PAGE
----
The matatu smells of sweat, carrot mint and a newly opened bunch of mitumba second-hand clothes. Who is carrying all those clothes? Looking around, I am more than convinced that it is the young lady seated across the aisle in the row in front of me. She looks back and takes notice. I have been staring at the back of her head for a while now. Her smile fades as she turns away. Something about her reminds me of my Jane. Perhaps it is that smile. My sweet Jane always seemed happy, even when a tornado was blowing in our backyard. Death can be such a thief!

Besides the sound of the matatu’s groaning engine, silence settles amongst us until my phone rings. It is my daughter. Has she found out I am gone? No, she is just doing her duty – carrying out her weekly chore.

“Yes, Joyce, I am very well. The Home attendants are treating me well,” I reply as she engages in her usual tirade of questions. “In fact, the doctor has just left my room – just now.”

Some of my co-travellers laugh when I end the call. I cannot tell whether they are surprised by the fact that I speak fluent English or that I lied to my daughter.

“But, Pa, why would you lie?” the lady next to me asks.

Why shouldn’t I, when my only daughter put me in an old people’s home? Also – who the hell does this lady think she is, to ask me such a probing question? I ignore her. I have been in this world for almost a century and she thinks that she can second-guess me, and teach me a single lesson about life? I feel like pulling her hair.

My thoughts are interrupted when the driver almost collides with an oncoming truck. His sudden swerve saves us. Someone curses him in Swahili:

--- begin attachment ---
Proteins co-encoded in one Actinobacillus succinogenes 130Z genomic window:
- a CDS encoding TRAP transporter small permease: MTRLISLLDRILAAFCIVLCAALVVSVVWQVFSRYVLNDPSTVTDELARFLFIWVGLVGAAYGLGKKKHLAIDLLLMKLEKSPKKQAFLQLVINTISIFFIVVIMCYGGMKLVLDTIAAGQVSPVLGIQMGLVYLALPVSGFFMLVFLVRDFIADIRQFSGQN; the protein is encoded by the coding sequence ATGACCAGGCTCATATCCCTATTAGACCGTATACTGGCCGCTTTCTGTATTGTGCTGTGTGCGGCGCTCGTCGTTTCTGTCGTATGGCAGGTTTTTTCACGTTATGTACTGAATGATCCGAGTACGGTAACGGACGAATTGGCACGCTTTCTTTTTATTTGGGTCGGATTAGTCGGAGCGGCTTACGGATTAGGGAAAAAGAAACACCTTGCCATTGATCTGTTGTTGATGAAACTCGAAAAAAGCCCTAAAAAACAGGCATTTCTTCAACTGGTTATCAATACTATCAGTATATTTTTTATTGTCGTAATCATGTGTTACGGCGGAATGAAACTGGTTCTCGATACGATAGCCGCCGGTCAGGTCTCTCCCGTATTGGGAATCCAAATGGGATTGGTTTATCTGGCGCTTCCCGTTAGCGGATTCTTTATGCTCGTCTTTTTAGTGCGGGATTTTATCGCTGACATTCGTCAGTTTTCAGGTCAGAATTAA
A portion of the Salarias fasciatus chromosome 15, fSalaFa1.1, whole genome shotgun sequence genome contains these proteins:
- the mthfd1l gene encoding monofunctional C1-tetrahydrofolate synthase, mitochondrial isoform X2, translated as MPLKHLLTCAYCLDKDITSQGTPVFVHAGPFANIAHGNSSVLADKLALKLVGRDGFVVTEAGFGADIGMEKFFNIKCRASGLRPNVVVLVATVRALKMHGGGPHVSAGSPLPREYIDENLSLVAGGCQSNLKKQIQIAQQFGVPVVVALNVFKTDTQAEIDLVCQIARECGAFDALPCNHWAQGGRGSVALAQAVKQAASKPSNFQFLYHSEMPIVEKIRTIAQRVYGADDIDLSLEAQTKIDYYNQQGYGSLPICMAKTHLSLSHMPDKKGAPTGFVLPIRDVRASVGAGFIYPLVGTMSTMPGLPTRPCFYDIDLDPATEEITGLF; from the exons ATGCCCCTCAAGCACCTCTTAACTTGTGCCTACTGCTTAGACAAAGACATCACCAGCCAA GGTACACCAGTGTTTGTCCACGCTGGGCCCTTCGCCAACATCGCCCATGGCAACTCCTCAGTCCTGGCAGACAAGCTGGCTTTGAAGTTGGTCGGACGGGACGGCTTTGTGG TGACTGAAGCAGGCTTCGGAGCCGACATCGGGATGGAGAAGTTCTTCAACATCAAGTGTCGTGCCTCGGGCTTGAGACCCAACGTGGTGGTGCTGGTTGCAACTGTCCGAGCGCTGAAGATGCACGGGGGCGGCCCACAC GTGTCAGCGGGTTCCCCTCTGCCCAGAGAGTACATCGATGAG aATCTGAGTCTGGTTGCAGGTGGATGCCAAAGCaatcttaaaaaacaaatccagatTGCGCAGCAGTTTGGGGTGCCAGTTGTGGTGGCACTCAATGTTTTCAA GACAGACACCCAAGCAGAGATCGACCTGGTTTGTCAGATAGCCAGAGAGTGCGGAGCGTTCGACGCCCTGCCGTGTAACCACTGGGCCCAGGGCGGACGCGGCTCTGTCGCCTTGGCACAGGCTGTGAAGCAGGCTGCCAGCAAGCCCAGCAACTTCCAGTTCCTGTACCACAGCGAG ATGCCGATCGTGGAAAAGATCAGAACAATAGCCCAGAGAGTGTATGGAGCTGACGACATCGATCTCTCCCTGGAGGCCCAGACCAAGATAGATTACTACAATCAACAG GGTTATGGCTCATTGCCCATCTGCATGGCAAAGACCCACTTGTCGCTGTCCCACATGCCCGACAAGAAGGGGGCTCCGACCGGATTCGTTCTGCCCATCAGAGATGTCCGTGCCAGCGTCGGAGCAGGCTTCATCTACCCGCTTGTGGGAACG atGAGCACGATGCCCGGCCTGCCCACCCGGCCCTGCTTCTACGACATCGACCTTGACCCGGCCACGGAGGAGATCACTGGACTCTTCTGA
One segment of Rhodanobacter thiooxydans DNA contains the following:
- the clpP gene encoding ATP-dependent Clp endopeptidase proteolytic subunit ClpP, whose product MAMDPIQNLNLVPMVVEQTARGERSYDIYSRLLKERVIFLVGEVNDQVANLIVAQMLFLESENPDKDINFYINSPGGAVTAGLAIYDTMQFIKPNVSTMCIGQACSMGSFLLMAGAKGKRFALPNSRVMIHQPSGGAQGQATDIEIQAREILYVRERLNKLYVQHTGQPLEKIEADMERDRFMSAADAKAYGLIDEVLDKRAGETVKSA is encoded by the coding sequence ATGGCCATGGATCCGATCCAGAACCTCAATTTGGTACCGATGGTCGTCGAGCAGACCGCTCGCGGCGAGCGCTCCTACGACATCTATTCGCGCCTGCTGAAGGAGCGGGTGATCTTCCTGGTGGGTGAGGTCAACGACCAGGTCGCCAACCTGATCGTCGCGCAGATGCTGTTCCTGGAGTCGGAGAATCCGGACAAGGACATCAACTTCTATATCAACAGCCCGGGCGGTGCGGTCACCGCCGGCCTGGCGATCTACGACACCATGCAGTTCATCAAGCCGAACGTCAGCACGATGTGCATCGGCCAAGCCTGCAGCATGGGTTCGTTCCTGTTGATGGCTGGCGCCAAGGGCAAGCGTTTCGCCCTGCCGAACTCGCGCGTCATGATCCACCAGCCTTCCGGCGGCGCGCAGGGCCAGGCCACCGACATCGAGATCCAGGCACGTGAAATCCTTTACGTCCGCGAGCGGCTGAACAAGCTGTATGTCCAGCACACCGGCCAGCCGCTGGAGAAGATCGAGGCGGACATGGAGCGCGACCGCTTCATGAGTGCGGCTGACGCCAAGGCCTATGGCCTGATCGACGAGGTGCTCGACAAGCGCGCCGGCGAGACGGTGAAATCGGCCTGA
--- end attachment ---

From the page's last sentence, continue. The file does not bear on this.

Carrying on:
“Stupid driver! Do you think you are ferrying potatoes?”

The rest of the passengers follow suit, sharing their distaste at how the driver is navigating the road.  Motes of dust from the gravel settle on everything and everyone. The driver drives more carefully.



Shukisha!” says the Somali when we stop next. “I’m coming off here.”

“Give him his money,” I repeat. More passengers back me up again – demanding the conductor to pay the poor man back. It feels good. The conductor, a man too old for such petty theft, with a receding hairline glares at me. But he returns the money and the man nods a thank you as he slides off the matatu bus.

We carry on, and I am barely paying attention to the countryside. Eventually, we pick up another passenger.

Beba, beba!” the conductor calls out. “Let’s pick him up!”

“But the bus is full!” I shout to the driver.

The smell of vomit has gone, I notice. The girl in the hijab has now struck up a conversation with the man beside her.



I smile at the girl whose smile reminded me of my Jane, before getting off at the junction that leads to Machakos People’s Park.

“Go well, father,” she says.

I straighten my limbs as much as I can. I wave at the bus and then make my way down the road. The road seems completely deserted. Does anyone ever come to this place? Jane and I married here, and I haven’t been back since. 

I walk on, my stick balancing precariously on the tarmacked road. When a young couple, walking hand in hand appears from the corner, I am relieved. I ask for directions to the park, and they urge me forward. The sun’s golden hue sinks into the hills. I hope my feeble legs carry me there before twilight.